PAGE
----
Pain relief for IELTS writing
Monday 3 October 2011
Hi I’m Richard Brown, co-author with Lewis Richards of IELTS Advantage: Writing Skills, which is a new book by Delta aimed at guiding students step by step through the writing module to a score of 6.5 or higher.
In this blog I’m going to talk about the thinking behind the organisation of the book, and believe me, it took some thinking!
Lewis and I wanted to create a resource which would be supportive both to students studying on their own at home and to teachers delivering IELTS courses. Like many, I was a general English teacher who was suddenly thrown in at the deep end to teach IELTS courses, and found teaching writing was the most challenging part by far. I remember hours spent searching through piles of books desperately looking for decent lessons on writing, or begging colleagues for help. Many IELTS coursebooks chuck all the skills in together so it’s unclear for less experienced teachers what to pick out and teach. So we hope IELTS Advantage: Writing Skills removes some of the PAIN of teaching writing for the exam by basically preparing a writing course for you, leaving you free to pick and choose what your students need to focus on. What’s your experience of teaching writing for IELTS? Which aspects do you find the most challenging? What are the challenges you have found with teaching writing?
OK so I’ll explain how the book is organised.
The first point to mention is IELTS Advantage tackles task 1 and task 2 entirely separately. This may sound an obvious decision but many of you will be used to teaching from IELTS coursebooks which jump from one part of the exam to the next, or slot in ‘writing folders’ etc every so often, straight after a listening task for instance. As I mentioned earlier, we wanted to ‘map out’ a clear path to helping students to reach 6.5 or higher in writing, so it is important that students know where they are at all times.
The first 6 units of IELTS Advantage: Writing Skills deal with part 2 (essay writing) and the final 3 units work on part 1 (graphs/maps/processes). For the teacher, or student using the book for self-study, there is no confusion. Two task 2 units are devoted to advantage and disadvantage essays, two cover problem and solution essays and two look at opinion essays. Unit 7 is based on graphs with a trend, unit 8 graphs with no trend (comparative charts) and unit 9 deals with maps and processes.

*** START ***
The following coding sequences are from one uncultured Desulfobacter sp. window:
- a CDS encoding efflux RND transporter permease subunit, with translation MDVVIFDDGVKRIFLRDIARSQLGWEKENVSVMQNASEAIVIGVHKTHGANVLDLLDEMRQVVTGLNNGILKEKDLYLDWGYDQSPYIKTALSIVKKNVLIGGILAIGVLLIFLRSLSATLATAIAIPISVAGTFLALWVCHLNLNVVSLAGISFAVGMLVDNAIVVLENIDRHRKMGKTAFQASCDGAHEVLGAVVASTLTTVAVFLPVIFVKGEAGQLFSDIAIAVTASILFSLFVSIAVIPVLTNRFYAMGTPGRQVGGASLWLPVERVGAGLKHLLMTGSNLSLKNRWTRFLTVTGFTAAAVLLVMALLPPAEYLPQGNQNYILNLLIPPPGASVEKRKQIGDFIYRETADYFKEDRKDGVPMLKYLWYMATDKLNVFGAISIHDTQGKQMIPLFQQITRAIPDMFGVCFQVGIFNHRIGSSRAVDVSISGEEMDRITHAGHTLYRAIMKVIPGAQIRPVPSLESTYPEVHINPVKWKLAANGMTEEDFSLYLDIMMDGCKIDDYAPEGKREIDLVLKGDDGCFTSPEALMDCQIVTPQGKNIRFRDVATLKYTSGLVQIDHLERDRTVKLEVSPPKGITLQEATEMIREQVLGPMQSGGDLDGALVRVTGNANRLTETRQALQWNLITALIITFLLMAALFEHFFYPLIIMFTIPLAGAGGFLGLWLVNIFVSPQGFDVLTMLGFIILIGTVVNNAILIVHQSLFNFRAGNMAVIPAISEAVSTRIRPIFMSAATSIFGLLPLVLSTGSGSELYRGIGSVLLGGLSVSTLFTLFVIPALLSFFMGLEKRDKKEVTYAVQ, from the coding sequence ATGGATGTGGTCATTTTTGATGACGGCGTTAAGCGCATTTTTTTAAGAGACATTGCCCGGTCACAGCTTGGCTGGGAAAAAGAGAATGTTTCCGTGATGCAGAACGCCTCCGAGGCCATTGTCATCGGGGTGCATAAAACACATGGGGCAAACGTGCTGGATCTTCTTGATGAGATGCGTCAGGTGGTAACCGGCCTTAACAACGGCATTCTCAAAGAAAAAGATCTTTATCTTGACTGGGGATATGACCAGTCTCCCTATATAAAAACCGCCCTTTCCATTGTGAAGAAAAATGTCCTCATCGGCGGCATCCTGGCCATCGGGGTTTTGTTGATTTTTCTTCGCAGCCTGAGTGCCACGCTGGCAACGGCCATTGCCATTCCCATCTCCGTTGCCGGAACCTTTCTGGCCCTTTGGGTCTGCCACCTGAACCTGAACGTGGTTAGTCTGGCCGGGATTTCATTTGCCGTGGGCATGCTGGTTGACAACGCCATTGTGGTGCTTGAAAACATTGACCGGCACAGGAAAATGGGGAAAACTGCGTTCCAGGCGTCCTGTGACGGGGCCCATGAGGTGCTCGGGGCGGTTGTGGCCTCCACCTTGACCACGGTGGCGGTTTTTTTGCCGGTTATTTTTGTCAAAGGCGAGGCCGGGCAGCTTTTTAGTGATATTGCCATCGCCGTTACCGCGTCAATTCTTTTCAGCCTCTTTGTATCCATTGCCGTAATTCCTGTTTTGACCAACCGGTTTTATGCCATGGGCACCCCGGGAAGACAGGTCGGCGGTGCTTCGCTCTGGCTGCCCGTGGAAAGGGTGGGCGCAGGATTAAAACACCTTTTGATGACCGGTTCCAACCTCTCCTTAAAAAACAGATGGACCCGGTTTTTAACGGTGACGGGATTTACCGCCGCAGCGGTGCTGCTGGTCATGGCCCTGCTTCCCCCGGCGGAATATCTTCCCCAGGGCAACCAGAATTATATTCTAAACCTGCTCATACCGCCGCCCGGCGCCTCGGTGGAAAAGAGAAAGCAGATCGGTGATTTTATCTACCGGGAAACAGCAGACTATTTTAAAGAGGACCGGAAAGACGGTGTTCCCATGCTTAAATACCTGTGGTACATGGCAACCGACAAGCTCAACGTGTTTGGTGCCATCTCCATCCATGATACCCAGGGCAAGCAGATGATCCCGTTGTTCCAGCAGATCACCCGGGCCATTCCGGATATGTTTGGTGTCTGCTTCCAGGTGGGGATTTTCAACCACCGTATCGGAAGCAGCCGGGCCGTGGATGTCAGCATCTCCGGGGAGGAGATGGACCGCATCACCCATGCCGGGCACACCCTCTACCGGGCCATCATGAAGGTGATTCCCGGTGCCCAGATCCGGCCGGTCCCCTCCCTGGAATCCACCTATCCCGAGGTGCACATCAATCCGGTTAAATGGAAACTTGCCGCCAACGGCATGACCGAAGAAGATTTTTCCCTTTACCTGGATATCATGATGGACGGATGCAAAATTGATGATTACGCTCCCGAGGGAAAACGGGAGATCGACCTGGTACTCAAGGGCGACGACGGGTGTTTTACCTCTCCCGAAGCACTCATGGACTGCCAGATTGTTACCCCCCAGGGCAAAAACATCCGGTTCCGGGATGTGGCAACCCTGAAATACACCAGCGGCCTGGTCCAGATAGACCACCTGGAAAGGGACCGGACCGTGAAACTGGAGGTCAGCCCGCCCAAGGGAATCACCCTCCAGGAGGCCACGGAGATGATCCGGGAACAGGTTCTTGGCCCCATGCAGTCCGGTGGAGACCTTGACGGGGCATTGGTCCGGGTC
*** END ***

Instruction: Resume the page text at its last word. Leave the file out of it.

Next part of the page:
This simple but important distinction from other IELTS resources allows both teachers and students to pick up the book and easily focus on the sections which meet their immediate needs. What do you think of this idea? Where would you start with the group of learners you have at the moment? How would you determine where to start, or would you just move through the book?
So how do the units work?
We decided to structure all the key work in the 6 task 2 units around two key texts. The first text is a general interest article (an interview, newspaper article, vox-pop etc) and the second text is a model answer of a task 2 essay. This gives the units a nice symmetry so, again, as you and your students get to grips with the book you will know exactly where you are.
We wanted to start each unit with a general interest text to first engage the student with a common exam topic (e.g crime). The majority of the exercises we put in with the first text encourage students to use texts to pick out, notice and discover high frequency lexical phrases which they can use in their next piece of writing. The text acts a great platform for developing lexical competence in the topic area in an efficient way. Tips on the value of studying language beyond word level and to notice word grammar, we hope, will enable users of the book to accelerate their speed of language acquisition. The general interest text also acts as a vehicle to generate ideas on the subject, from our experience of teaching IELTS many students have a good level of English but lack the ideas or examples to add substance to their essay writing. What’s your experience?
The second half of the task 2 units is built around a model answer task 2 essay. So after exercises to stretch lexical range, feed in ideas and generally build confidence, the students get to see the type of essay which would be considered as a strong answer. With each model answer comes three ‘spotlights’ relating to grammar, organisation, cohesion and threads on structure and linking. An important point here though, at the start of each task 2 unit there is an invitation for students to ‘Try it first’ where they should have a go at writing the essay themselves before seeing the model. Why do you think we decided to include this step?
Ok that’s an introduction to some of the ideas behind the thinking and organisation of IELTS Advantage: Writing Skills. Do you think this book would help in the school where you are working? What do you think about the two text approach? And the inclusion of model essays?
We’d love to hear your views. Thanks for reading.
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